Mike Ryan is an Associate Professor in the Department of Biochemistry, La Trobe University. Mike undertook his PhD studies on molecular chaperones under the supervision of Professors Peter Hoj and Nick Hoogenraad, working at both La Trobe and later at the University of Adelaide. In 1997, Mike received an Alexander von Humboldt Research Fellowship and led a research group in the laboratory of Nikolaus Pfanner in Freiburg, Germany. His research focussed on the import of proteins into mitochondria in yeast. With colleagues in the Pfanner lab, he characterised translocase components of the outer mitochondrial membrane including the organiser Tom22 and the channel Tom40. By coupling an in vitro import assay with blue native PAGE, Mike and colleagues analysed the pathway of subunit assembly into membrane protein complexes. In particular this led to new insights into the biogenesis of the outer membrane TOM complex as well as the initial identification of a new sorting and assembly machinery (SAM). With Nils Wiedemann, he also addressed how precursors of the highly hydrophobic metabolite membrane carrier family can translocate across the outer membrane to reach their final destination, the inner membrane.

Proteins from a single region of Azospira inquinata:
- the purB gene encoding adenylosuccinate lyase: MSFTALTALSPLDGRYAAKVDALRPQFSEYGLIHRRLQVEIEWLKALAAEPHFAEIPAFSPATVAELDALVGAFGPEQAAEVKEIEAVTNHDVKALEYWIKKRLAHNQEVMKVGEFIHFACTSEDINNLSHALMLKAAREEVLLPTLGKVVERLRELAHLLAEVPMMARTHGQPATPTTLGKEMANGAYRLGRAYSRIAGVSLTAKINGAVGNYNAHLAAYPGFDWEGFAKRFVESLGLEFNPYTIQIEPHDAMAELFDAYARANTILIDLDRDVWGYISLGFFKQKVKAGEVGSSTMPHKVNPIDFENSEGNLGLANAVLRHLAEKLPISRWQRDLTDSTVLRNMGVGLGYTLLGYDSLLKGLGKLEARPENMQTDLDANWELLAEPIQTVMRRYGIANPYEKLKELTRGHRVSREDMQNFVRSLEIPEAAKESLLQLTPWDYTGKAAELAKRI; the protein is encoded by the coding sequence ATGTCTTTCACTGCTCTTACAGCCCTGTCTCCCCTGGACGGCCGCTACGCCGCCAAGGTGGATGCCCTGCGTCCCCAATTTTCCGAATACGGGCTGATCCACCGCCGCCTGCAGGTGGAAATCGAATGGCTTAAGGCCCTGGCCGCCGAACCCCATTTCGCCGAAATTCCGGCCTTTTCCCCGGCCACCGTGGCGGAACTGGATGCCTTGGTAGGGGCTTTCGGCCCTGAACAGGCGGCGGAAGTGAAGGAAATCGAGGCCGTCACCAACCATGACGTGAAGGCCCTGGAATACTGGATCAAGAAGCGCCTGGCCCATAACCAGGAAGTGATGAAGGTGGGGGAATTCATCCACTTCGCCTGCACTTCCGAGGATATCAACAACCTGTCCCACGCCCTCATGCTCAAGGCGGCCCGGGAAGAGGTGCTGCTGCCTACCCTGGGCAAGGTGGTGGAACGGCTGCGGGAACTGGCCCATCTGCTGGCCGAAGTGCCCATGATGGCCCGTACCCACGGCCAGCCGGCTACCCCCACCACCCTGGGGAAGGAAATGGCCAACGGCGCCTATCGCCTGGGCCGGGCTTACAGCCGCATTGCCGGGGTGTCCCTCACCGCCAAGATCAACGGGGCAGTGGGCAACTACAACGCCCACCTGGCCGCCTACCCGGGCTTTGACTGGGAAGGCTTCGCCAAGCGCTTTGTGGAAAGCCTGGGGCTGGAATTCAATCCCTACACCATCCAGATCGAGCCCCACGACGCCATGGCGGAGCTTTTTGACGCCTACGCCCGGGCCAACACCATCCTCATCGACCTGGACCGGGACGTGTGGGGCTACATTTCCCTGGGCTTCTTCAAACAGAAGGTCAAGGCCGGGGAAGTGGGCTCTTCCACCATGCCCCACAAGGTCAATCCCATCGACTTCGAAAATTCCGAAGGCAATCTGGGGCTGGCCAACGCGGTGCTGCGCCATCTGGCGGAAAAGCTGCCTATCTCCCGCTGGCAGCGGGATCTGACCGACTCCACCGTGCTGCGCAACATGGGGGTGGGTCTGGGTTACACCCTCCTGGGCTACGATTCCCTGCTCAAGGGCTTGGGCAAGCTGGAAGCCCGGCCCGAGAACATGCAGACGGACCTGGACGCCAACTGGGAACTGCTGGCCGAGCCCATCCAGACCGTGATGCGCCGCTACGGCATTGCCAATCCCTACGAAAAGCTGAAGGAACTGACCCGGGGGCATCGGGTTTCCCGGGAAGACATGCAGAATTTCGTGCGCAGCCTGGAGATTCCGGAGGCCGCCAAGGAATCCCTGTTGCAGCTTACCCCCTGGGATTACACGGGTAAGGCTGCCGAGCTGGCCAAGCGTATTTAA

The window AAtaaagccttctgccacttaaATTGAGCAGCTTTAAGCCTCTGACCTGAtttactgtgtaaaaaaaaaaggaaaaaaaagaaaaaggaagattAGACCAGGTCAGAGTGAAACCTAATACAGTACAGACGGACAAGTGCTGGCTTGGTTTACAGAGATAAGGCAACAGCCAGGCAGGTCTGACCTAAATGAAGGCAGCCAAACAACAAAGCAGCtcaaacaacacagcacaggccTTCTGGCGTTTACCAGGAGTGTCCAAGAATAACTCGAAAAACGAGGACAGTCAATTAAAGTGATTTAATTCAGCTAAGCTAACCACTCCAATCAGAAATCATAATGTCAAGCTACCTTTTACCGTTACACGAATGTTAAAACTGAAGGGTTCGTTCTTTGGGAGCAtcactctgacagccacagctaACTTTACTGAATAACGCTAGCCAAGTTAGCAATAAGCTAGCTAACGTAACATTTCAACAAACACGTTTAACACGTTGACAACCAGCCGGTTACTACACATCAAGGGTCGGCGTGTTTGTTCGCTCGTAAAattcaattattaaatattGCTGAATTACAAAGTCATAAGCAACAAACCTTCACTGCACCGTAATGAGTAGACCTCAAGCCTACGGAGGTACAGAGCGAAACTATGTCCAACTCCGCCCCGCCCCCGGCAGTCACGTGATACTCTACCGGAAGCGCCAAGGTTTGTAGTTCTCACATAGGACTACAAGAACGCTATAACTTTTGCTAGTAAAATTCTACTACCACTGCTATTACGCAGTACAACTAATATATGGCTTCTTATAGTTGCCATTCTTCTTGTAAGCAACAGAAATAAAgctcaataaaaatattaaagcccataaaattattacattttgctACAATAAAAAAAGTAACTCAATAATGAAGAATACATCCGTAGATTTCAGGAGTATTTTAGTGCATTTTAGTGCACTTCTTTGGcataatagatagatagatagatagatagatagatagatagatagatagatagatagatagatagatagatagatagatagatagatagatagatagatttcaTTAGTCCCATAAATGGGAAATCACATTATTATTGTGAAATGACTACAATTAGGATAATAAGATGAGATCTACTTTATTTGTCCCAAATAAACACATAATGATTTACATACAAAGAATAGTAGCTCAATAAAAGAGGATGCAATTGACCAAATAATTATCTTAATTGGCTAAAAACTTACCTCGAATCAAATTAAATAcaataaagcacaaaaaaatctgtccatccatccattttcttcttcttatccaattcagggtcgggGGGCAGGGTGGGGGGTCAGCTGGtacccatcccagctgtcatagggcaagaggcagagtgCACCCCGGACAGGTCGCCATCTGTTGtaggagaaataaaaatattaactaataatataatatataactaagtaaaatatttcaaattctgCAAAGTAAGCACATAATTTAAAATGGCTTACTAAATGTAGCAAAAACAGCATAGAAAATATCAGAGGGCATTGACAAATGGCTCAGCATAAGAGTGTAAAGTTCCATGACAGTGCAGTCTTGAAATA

In 2000, Mike returned to the Department of Biochemistry at La Trobe as an ARC Fellow to study mitochondrial biogenesis in mammalian cells and became a faculty member in 2001. Following success in analysing assembly of TOM complex subunits, he turned to the challenge of understanding the assembly of the respiratory complexes and their defects that cause mitochondrial disease. Work on protein import has also continued and includes a collaboration with Jacqui Gulbis (WEHI) whose group solved the crystal structure of the small TIM complex that chaperones carrier precursors across the intermembrane space. In addition to this, members of his group also study the protein machinery involved in fission, fusion and distribution of mitochondria. Mike is also an investigator in the ARC Centre of Excellence for Coherent X-ray Science. In receipt of the award, Mike acknowledges former and current laboratory colleagues as well as his collaborators Nick Hoogenraad, Klaus Pfanner, David Thorburn and Jacqui Gulbis, and funding from the ARC and NHMRC.